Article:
Veteran rocker Joe Grushecky released his More Yesterdays Than Tomorrows album in April. It’s a 12-track album that many feel is long overdue.
“This is the first full band studio record in nine years,” said Grushecky, who performs at the Wonder Bar in Asbury Park, July 14. “I did a solo acoustic CD, then a solo record and we did a live record at the Stone Pony. But yeah, the first band studio record in nine years.”
A recent press release referred to Grushecky feeling that there was “much loss and turmoil” and that this may have found its way into the recordings. Grushecky clarified that, this way: “We’ve lost so many people and great musicians over the last couple of years: David Bowie, Glenn Frey, Tom Petty and just one after another, Glen Campbell and these were people that I’ve really admired and listened to over the years. And it just seems that it’s my particular age group’s swan song. Our country is also in great turmoil so it was an unsettling time when I wrote these songs.”
Being an experienced musician usually comes with pressure to fit with what’s trending — something that, much to his credit, he has refused to give into.
“In my case, I’ve been able to stick to my guns all these years. I have a good band and enjoy playing with them and we feel like adopted sons in Asbury Park, which is very complimentary because we are from Pittsburgh and we feel really at home when we go there. I’m primarily a band guy and I’ve gone in and out of fashion numerous times (laughs). I do play solo and I play different songs than I do with my band, so I’ve been fortunate enough or stubborn enough to stick to my guns. I’ve ridden out a few waves, popularity ebbs and flows, but I’m probably the exception to the rule because I haven’t changed that particularly much over the years.”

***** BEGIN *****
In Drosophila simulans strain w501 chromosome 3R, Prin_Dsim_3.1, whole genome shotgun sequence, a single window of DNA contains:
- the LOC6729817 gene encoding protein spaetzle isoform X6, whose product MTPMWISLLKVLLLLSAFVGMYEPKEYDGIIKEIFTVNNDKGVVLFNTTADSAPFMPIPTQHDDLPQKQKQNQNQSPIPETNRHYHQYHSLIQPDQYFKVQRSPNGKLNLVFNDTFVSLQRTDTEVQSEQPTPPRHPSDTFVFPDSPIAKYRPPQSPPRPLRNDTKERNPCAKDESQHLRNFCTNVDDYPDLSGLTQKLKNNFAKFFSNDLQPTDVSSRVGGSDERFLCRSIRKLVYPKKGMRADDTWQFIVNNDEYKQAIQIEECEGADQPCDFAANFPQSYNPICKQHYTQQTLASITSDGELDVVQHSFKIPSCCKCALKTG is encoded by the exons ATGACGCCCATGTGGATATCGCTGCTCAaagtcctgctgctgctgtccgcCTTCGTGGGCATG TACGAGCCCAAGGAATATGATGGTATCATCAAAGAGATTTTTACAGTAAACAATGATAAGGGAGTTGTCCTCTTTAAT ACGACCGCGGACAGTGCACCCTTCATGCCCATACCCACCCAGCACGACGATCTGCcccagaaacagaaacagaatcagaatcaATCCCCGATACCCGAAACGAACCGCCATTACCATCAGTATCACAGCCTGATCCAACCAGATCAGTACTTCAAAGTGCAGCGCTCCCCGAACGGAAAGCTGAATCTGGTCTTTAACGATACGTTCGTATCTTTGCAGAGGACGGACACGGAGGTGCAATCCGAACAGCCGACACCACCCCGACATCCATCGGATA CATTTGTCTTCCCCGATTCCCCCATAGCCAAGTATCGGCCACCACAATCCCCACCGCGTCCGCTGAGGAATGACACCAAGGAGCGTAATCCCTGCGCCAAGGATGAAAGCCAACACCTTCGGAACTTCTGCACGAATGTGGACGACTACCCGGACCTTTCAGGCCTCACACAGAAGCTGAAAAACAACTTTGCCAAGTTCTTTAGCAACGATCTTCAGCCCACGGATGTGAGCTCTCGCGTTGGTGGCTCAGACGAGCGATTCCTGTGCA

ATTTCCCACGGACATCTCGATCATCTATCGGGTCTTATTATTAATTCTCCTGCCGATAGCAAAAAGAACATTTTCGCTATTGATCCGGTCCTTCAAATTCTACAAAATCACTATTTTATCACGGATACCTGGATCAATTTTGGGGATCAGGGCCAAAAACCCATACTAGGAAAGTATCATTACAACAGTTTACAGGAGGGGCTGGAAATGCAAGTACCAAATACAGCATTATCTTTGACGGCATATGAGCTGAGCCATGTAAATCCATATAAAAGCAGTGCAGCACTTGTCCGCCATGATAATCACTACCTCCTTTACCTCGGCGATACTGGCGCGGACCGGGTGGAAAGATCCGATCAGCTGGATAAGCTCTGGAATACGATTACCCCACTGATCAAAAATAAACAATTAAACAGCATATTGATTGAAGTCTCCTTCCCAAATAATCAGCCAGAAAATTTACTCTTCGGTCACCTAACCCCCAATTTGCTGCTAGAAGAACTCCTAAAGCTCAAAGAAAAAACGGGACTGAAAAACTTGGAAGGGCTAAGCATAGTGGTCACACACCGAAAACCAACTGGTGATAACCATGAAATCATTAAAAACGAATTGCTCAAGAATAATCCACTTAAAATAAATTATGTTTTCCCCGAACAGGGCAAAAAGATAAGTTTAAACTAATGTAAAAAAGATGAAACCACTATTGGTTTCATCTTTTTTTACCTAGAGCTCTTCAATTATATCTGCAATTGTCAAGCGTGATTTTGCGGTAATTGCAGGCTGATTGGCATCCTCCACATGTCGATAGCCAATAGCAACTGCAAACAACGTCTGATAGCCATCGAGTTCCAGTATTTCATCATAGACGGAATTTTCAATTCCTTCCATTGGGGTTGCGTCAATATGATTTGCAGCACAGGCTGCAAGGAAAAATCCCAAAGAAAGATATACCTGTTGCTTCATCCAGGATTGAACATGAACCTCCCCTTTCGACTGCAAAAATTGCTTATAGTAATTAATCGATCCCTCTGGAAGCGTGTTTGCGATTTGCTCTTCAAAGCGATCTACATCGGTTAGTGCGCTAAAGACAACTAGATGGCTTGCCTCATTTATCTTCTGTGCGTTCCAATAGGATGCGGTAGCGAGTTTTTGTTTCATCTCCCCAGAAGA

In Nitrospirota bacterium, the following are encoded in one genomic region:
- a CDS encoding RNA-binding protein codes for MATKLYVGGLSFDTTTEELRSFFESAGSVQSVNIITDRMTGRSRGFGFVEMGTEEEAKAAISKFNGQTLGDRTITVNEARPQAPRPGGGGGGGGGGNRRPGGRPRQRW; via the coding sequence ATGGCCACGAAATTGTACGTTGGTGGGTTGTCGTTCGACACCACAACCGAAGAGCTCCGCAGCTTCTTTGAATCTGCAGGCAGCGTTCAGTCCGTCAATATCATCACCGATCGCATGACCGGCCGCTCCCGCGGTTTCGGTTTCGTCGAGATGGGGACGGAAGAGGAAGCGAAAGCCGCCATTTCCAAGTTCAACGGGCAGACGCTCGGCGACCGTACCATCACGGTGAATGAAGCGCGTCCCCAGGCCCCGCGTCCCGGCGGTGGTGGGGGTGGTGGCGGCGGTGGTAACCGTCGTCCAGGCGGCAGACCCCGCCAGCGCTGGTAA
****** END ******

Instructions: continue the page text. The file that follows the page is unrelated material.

Along those lines, his approach to writing music goes back to his youth when his tastes and palate were being formed. There is also the longevity factor which he has seemingly learned to manage quite successfully as he continues to produce quality music year after year.
“We’re a very rootsy band,” he said. “I grew up in the ’60s, when everything was cross-pollinated, and I listened to everyone that the guys at the Jersey Shore were listening to, and we were playing a lot of the same cover songs here in Pittsburgh that they were in Jersey during the formative years. When I started doing my own thing and writing, that music just seeped in, it was in my DNA.
“I write what I write and this particular record, I wrote way more songs than I ended up using. And once I hit upon the theme of ‘More Yesterdays Than Tomorrows,’ which I probably just blurted out one day talking to someone and thought it would be a good title for a song … once I hit that particular song it became the theme for this record. You know, you reach a certain age and you can see the end of the road is sort of in sight and you’re operating from the knowledge that your time is finite … it’s going to run out sooner or later, so that sort of was the mindset in writing these songs. But that being said, it’s certainly not a morbid record. We put a lot of fire in these tracks.”
Grushecky has also worked with some of the best known producers and engineers in the industry. Names like Mick Ronson, Ian Hunter and more have attached themselves to his work.
“There was also Steve Cropper, one of the most legendary guitar players of all time; I’ve been very fortunate to work with some of the best producers. They listened to my work and I guess they decided that I was worth working with. Bruce Springsteen and I were personal friends before he produced me. He admired my work with the Iron City Houserockers and I, of course, admired his work, and it was sort of a natural fit for Bruce and I because we are peers, the same age … The other guys, I was lucky enough to be in the right place at the right time and they considered my music worthwhile enough to work with me so I am very fortunate.”
The July 14 appearance is one of five between then and an Aug. 7 appearance in Bethlehem, Pa., at Musikfest.
“My plans right now are to try and get as many people to hear this record as possible,” said Grushecky. “It’s still brand new and we plan on going out and playing it as much as we can. And then at some point I’ve got a bunch of new songs all ready, so I’m ready to go back and record again, because I really like to record. I’m not much of a tech head so I’ll gladly let someone else sit there and turn the knobs, but for now I’m concentrating on this record and getting it out there.”